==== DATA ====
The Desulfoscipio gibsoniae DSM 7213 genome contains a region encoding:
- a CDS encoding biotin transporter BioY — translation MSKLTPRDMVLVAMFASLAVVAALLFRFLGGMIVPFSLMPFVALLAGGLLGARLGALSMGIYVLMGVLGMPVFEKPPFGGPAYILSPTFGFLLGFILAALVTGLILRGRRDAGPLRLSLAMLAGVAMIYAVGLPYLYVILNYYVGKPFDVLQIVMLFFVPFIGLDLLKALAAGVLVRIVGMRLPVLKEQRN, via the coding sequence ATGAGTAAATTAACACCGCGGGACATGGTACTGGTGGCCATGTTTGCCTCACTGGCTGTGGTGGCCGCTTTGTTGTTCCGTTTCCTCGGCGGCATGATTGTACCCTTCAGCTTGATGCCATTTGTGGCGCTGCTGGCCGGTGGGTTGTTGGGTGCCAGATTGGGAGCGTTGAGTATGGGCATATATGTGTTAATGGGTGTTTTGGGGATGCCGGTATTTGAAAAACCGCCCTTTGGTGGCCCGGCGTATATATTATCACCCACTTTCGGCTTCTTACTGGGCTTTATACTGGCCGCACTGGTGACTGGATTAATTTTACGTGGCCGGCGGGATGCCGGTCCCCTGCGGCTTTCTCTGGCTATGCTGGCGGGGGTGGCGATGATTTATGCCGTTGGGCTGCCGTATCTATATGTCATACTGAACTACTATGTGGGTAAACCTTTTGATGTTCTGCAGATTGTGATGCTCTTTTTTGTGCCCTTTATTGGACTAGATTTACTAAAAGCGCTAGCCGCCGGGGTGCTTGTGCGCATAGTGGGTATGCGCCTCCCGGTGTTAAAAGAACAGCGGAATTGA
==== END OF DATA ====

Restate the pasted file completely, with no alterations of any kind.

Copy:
The Desulfoscipio gibsoniae DSM 7213 genome contains a region encoding:
- a CDS encoding biotin transporter BioY — translation MSKLTPRDMVLVAMFASLAVVAALLFRFLGGMIVPFSLMPFVALLAGGLLGARLGALSMGIYVLMGVLGMPVFEKPPFGGPAYILSPTFGFLLGFILAALVTGLILRGRRDAGPLRLSLAMLAGVAMIYAVGLPYLYVILNYYVGKPFDVLQIVMLFFVPFIGLDLLKALAAGVLVRIVGMRLPVLKEQRN, via the coding sequence ATGAGTAAATTAACACCGCGGGACATGGTACTGGTGGCCATGTTTGCCTCACTGGCTGTGGTGGCCGCTTTGTTGTTCCGTTTCCTCGGCGGCATGATTGTACCCTTCAGCTTGATGCCATTTGTGGCGCTGCTGGCCGGTGGGTTGTTGGGTGCCAGATTGGGAGCGTTGAGTATGGGCATATATGTGTTAATGGGTGTTTTGGGGATGCCGGTATTTGAAAAACCGCCCTTTGGTGGCCCGGCGTATATATTATCACCCACTTTCGGCTTCTTACTGGGCTTTATACTGGCCGCACTGGTGACTGGATTAATTTTACGTGGCCGGCGGGATGCCGGTCCCCTGCGGCTTTCTCTGGCTATGCTGGCGGGGGTGGCGATGATTTATGCCGTTGGGCTGCCGTATCTATATGTCATACTGAACTACTATGTGGGTAAACCTTTTGATGTTCTGCAGATTGTGATGCTCTTTTTTGTGCCCTTTATTGGACTAGATTTACTAAAAGCGCTAGCCGCCGGGGTGCTTGTGCGCATAGTGGGTATGCGCCTCCCGGTGTTAAAAGAACAGCGGAATTGA